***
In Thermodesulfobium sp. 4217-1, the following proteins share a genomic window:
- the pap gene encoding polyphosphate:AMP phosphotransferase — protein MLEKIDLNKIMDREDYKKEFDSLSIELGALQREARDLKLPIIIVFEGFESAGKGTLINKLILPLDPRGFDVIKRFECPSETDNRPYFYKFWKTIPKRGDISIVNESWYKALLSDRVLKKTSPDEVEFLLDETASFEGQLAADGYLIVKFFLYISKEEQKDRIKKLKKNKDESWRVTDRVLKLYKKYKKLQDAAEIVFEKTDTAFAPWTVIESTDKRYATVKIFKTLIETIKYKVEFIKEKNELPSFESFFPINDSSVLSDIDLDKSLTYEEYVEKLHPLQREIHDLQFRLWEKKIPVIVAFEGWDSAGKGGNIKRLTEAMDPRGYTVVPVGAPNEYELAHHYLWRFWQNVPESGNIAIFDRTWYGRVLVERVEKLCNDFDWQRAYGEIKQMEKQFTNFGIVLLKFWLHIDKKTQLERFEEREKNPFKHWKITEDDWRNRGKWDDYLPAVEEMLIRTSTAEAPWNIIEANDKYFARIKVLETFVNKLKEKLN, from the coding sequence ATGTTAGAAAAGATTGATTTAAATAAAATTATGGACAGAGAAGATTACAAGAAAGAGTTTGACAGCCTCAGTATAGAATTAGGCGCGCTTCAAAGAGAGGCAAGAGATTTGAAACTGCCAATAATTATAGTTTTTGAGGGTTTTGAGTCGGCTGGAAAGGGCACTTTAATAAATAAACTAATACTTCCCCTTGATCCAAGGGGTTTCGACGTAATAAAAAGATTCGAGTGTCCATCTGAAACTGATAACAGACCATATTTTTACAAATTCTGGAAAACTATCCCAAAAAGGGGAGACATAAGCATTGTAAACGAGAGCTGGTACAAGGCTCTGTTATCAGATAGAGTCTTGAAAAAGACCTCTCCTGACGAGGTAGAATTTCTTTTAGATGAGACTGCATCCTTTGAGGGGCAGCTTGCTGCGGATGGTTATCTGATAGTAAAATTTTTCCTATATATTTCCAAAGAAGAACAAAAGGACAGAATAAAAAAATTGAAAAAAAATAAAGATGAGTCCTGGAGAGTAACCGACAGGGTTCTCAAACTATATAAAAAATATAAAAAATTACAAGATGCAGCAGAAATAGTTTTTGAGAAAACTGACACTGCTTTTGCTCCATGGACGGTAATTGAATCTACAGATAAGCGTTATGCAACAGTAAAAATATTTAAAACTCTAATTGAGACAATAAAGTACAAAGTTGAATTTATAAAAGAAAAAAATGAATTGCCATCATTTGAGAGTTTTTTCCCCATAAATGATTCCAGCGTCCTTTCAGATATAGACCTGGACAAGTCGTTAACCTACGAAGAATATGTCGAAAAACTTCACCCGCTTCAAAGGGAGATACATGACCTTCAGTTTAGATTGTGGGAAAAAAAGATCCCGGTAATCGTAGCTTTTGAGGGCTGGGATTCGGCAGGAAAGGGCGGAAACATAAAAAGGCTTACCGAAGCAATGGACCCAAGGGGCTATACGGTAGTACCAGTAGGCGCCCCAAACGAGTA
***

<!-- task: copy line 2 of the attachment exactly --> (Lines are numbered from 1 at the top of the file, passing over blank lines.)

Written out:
- the pap gene encoding polyphosphate:AMP phosphotransferase — protein MLEKIDLNKIMDREDYKKEFDSLSIELGALQREARDLKLPIIIVFEGFESAGKGTLINKLILPLDPRGFDVIKRFECPSETDNRPYFYKFWKTIPKRGDISIVNESWYKALLSDRVLKKTSPDEVEFLLDETASFEGQLAADGYLIVKFFLYISKEEQKDRIKKLKKNKDESWRVTDRVLKLYKKYKKLQDAAEIVFEKTDTAFAPWTVIESTDKRYATVKIFKTLIETIKYKVEFIKEKNELPSFESFFPINDSSVLSDIDLDKSLTYEEYVEKLHPLQREIHDLQFRLWEKKIPVIVAFEGWDSAGKGGNIKRLTEAMDPRGYTVVPVGAPNEYELAHHYLWRFWQNVPESGNIAIFDRTWYGRVLVERVEKLCNDFDWQRAYGEIKQMEKQFTNFGIVLLKFWLHIDKKTQLERFEEREKNPFKHWKITEDDWRNRGKWDDYLPAVEEMLIRTSTAEAPWNIIEANDKYFARIKVLETFVNKLKEKLN, from the coding sequence ATGTTAGAAAAGATTGATTTAAATAAAATTATGGACAGAGAAGATTACAAGAAAGAGTTTGACAGCCTCAGTATAGAATTAGGCGCGCTTCAAAGAGAGGCAAGAGATTTGAAACTGCCAATAATTATAGTTTTTGAGGGTTTTGAGTCGGCTGGAAAGGGCACTTTAATAAATAAACTAATACTTCCCCTTGATCCAAGGGGTTTCGACGTAATAAAAAGATTCGAGTGTCCATCTGAAACTGATAACAGACCATATTTTTACAAATTCTGGAAAACTATCCCAAAAAGGGGAGACATAAGCATTGTAAACGAGAGCTGGTACAAGGCTCTGTTATCAGATAGAGTCTTGAAAAAGACCTCTCCTGACGAGGTAGAATTTCTTTTAGATGAGACTGCATCCTTTGAGGGGCAGCTTGCTGCGGATGGTTATCTGATAGTAAAATTTTTCCTATATATTTCCAAAGAAGAACAAAAGGACAGAATAAAAAAATTGAAAAAAAATAAAGATGAGTCCTGGAGAGTAACCGACAGGGTTCTCAAACTATATAAAAAATATAAAAAATTACAAGATGCAGCAGAAATAGTTTTTGAGAAAACTGACACTGCTTTTGCTCCATGGACGGTAATTGAATCTACAGATAAGCGTTATGCAACAGTAAAAATATTTAAAACTCTAATTGAGACAATAAAGTACAAAGTTGAATTTATAAAAGAAAAAAATGAATTGCCATCATTTGAGAGTTTTTTCCCCATAAATGATTCCAGCGTCCTTTCAGATATAGACCTGGACAAGTCGTTAACCTACGAAGAATATGTCGAAAAACTTCACCCGCTTCAAAGGGAGATACATGACCTTCAGTTTAGATTGTGGGAAAAAAAGATCCCGGTAATCGTAGCTTTTGAGGGCTGGGATTCGGCAGGAAAGGGCGGAAACATAAAAAGGCTTACCGAAGCAATGGACCCAAGGGGCTATACGGTAGTACCAGTAGGCGCCCCAAACGAGTA